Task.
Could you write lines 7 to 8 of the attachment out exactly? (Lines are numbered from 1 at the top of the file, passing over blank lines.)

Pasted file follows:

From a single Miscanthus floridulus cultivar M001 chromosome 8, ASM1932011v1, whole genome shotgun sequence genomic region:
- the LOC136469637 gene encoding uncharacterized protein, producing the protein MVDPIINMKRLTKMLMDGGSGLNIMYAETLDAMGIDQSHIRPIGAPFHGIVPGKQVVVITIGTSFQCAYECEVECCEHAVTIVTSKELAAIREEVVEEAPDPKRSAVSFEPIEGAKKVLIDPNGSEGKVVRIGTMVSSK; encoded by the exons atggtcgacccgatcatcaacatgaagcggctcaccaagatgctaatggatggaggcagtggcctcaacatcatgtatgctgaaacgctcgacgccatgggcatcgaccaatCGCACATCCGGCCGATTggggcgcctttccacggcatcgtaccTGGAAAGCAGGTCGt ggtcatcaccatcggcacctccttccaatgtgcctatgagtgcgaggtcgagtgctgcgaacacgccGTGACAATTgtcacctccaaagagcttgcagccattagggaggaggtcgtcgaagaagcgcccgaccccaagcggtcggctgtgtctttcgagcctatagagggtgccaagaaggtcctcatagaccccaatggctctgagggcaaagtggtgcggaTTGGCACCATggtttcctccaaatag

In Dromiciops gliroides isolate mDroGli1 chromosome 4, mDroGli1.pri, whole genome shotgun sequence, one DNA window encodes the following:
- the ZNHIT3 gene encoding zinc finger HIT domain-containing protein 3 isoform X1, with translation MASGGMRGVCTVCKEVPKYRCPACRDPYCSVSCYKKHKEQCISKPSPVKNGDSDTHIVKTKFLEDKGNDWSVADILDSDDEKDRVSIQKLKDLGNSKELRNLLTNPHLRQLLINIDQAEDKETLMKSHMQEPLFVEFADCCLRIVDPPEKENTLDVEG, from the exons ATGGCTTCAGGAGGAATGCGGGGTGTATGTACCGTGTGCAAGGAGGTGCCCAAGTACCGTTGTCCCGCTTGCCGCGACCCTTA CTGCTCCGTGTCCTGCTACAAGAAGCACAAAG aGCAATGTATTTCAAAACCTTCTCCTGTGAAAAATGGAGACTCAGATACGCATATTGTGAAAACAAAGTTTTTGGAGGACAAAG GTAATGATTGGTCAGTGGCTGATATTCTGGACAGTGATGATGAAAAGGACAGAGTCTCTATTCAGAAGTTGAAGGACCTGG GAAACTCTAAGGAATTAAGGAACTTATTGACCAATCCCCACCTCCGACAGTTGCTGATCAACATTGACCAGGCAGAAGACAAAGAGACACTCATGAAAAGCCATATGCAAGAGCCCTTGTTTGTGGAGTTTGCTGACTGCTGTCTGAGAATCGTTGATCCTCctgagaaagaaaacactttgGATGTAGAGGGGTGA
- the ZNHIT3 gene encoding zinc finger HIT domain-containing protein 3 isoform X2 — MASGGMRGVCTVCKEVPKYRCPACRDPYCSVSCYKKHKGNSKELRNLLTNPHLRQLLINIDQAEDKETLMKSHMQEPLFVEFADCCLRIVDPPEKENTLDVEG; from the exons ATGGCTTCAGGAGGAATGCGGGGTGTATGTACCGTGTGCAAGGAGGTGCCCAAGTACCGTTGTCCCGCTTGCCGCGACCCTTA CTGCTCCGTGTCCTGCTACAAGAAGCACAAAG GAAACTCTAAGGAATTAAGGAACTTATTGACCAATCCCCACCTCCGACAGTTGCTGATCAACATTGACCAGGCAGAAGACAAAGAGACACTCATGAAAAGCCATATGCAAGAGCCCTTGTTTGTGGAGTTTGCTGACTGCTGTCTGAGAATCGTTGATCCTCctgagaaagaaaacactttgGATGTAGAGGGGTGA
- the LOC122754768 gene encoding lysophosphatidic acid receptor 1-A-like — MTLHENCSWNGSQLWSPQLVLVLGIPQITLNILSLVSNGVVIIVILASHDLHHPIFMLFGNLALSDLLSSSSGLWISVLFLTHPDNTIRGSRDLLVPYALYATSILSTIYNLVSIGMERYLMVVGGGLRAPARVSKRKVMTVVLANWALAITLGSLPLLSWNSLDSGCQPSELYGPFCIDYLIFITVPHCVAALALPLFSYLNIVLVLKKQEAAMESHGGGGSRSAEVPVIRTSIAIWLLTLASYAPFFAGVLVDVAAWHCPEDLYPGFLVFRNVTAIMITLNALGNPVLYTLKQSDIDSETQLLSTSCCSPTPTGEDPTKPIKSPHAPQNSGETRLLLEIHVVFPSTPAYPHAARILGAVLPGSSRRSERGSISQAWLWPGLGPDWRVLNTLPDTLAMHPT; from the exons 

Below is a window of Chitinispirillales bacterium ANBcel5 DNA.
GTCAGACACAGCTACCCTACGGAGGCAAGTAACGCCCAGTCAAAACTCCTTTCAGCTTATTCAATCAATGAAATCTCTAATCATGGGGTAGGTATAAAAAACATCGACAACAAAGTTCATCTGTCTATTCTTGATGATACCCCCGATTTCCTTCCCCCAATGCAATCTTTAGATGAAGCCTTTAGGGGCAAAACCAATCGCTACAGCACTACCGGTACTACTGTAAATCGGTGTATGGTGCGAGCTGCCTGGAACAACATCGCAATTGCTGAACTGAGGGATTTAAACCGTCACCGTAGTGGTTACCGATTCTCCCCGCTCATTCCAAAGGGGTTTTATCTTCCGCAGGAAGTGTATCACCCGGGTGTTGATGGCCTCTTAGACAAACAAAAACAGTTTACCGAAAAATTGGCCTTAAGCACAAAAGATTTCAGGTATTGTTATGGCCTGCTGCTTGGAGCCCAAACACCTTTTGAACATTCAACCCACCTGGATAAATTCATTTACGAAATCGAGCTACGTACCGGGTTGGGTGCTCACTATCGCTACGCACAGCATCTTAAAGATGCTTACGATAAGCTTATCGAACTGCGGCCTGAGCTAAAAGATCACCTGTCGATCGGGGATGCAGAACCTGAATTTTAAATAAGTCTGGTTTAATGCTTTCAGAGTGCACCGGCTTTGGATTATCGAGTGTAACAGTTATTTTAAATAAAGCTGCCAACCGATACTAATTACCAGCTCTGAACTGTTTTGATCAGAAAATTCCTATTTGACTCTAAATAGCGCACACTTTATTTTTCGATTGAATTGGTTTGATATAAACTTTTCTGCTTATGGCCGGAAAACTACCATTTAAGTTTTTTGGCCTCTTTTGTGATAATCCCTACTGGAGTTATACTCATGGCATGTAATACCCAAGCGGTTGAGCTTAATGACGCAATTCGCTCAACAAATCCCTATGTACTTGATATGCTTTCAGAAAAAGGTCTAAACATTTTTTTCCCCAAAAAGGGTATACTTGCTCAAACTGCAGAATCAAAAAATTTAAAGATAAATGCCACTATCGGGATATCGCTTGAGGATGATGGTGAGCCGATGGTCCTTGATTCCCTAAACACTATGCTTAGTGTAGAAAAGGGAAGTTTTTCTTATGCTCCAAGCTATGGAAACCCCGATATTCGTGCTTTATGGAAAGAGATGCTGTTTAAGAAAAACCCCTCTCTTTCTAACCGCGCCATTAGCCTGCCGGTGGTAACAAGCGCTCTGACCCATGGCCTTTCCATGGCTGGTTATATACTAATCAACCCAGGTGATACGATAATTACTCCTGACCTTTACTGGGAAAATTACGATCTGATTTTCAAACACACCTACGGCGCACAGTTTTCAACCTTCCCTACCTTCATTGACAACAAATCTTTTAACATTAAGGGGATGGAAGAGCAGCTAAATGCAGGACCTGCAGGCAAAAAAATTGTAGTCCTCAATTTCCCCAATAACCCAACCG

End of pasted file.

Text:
Below is a window of Chitinispirillales bacterium ANBcel5 DNA.
GTCAGACACAGCTACCCTACGGAGGCAAGTAACGCCCAGTCAAAACTCCTTTCAGCTTATTCAATCAATGAAATCTCTAATCATGGGGTAGGTATAAAAAACATCGACAACAAAGTTCATCTGTCTATTCTTGATGATACCCCCGATTTCCTTCCCCCAATGCAATCTTTAGATGAAGCCTTTAGGGGCAAAACCAATCGCTACAGCACTACCGGTACTACTGTAAATCGGTGTATGGTGCGAGCTGCCTGGAACAACATCGCAATTGCTGAACTGAGGGATTTAAACCGTCACCGTAGTGGTTACCGATTCTCCCCGCTCATTCCAAAGGGGTTTTATCTTCCGCAGGAAGTGTATCACCCGGGTGTTGATGGCCTCTTAGACAAACAAAAACAGTTTACCGAAAAATTGGCCTTAAGCACAAAAGATTTCAGGTATTGTTATGGCCTGCTGCTTGGAGCCCAAACACCTTTTGAACATTCAACCCACCTGGATAAATTCATTTACGAAATCGAGCTACGTACCGGGTTGGGTGCTCACTATCGCTACGCACAGCATCTTAAAGATGCTTACGATAAGCTTATCGAACTGCGGCCTGAGCTAAAAGATCACCTGTCGATCGGGGATGCAGAACCTGAATTTTAAATAAGTCTGGTTTAATGCTTTCAGAGTGCACCGGCTTTGGATTATCGAGTGTAACAGTTATTTTAAATAAAGCTGCCAACCGATACTAATTACCAGCTCTGAACTGTTTTGATCAGAAAATTCCTATTTGACTCTAAATAGCGCACACTTTATTTTTCGATTGAATTGGTTTGATATAAACTTTTCTGCTTATGGCCGGAAAACTACCATTTAAGTTTTTTGGCCTCTTTTGTGATAATCCCTACTGGAGTTATACTCATGGCATGTAATACCCAAGCGGTTGAGCTTAATGACGCAATTCGCTCAACAAATCCCTATGTACTTGATATGCTTTCAGAAAAAGGTCTAAACATTTTTTTCCCCAAAAAGGGTATACTTGCTCAAACTGCAGAATCAAAAAATTTAAAGATAAATGCCACTATCGGGATATCGCTTGAGGATGATGGTGAGCCGATGGTCCTTGATTCCCTAAACACTATGCTTAGTGTAGAAAAGGGAAGTTTTTCTTATGCTCCAAGCTATGGAAACCCCGATATTCGTGCTTTATGGAAAGAGATGCTGTTTAAGAAAAACCCCTCTCTTTCTAACCGCGCCATTAGCCTGCCGGTGGTAACAAGCGCTCTGACCCATGGCCTTTCCATGGCTGGTTATATACTAATCAACCCAGGTGATACGATAATTACTCCTGACCTTTACTGGGAAAATTACGATCTGATTTTCAAACACACCTACGGCGCACAGTTTTCAACCTTCCCTACCTTCATTGACAACAAATCTTTTAACATTAAGGGGATGGAAGAGCAGCTAAATGCAGGACCTGCAGGCAAAAAAATTGTAGTCCTCAATTTCCCCAATAACCCAACCG